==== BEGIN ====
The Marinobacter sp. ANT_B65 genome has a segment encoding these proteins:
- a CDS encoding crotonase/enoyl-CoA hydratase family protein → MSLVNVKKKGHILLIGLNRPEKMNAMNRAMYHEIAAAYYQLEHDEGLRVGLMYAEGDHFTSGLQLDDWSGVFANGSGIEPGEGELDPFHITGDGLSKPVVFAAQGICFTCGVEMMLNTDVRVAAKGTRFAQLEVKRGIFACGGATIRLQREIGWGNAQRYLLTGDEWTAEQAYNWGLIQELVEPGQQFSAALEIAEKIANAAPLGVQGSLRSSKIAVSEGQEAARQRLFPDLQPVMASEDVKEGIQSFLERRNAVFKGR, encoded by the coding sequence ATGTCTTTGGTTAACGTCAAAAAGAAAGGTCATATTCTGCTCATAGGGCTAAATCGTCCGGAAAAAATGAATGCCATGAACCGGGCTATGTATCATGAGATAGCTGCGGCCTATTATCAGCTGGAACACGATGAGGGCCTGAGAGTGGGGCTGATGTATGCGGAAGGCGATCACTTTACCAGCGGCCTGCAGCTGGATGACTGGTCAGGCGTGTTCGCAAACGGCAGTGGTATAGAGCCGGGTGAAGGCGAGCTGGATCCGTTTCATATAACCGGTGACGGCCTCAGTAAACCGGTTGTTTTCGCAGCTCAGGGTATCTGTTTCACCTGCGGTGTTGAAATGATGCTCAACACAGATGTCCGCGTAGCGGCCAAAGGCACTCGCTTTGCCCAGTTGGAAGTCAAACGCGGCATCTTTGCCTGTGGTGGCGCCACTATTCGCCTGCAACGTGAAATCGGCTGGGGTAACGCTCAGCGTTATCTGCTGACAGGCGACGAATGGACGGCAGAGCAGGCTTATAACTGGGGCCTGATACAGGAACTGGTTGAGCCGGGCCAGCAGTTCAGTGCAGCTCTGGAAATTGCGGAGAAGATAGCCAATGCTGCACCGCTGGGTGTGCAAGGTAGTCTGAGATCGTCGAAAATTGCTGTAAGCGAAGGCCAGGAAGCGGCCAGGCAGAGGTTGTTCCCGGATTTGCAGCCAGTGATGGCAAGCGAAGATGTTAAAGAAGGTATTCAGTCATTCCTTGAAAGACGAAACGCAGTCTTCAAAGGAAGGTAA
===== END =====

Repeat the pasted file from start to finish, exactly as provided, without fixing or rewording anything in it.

The Marinobacter sp. ANT_B65 genome has a segment encoding these proteins:
- a CDS encoding crotonase/enoyl-CoA hydratase family protein → MSLVNVKKKGHILLIGLNRPEKMNAMNRAMYHEIAAAYYQLEHDEGLRVGLMYAEGDHFTSGLQLDDWSGVFANGSGIEPGEGELDPFHITGDGLSKPVVFAAQGICFTCGVEMMLNTDVRVAAKGTRFAQLEVKRGIFACGGATIRLQREIGWGNAQRYLLTGDEWTAEQAYNWGLIQELVEPGQQFSAALEIAEKIANAAPLGVQGSLRSSKIAVSEGQEAARQRLFPDLQPVMASEDVKEGIQSFLERRNAVFKGR, encoded by the coding sequence ATGTCTTTGGTTAACGTCAAAAAGAAAGGTCATATTCTGCTCATAGGGCTAAATCGTCCGGAAAAAATGAATGCCATGAACCGGGCTATGTATCATGAGATAGCTGCGGCCTATTATCAGCTGGAACACGATGAGGGCCTGAGAGTGGGGCTGATGTATGCGGAAGGCGATCACTTTACCAGCGGCCTGCAGCTGGATGACTGGTCAGGCGTGTTCGCAAACGGCAGTGGTATAGAGCCGGGTGAAGGCGAGCTGGATCCGTTTCATATAACCGGTGACGGCCTCAGTAAACCGGTTGTTTTCGCAGCTCAGGGTATCTGTTTCACCTGCGGTGTTGAAATGATGCTCAACACAGATGTCCGCGTAGCGGCCAAAGGCACTCGCTTTGCCCAGTTGGAAGTCAAACGCGGCATCTTTGCCTGTGGTGGCGCCACTATTCGCCTGCAACGTGAAATCGGCTGGGGTAACGCTCAGCGTTATCTGCTGACAGGCGACGAATGGACGGCAGAGCAGGCTTATAACTGGGGCCTGATACAGGAACTGGTTGAGCCGGGCCAGCAGTTCAGTGCAGCTCTGGAAATTGCGGAGAAGATAGCCAATGCTGCACCGCTGGGTGTGCAAGGTAGTCTGAGATCGTCGAAAATTGCTGTAAGCGAAGGCCAGGAAGCGGCCAGGCAGAGGTTGTTCCCGGATTTGCAGCCAGTGATGGCAAGCGAAGATGTTAAAGAAGGTATTCAGTCATTCCTTGAAAGACGAAACGCAGTCTTCAAAGGAAGGTAA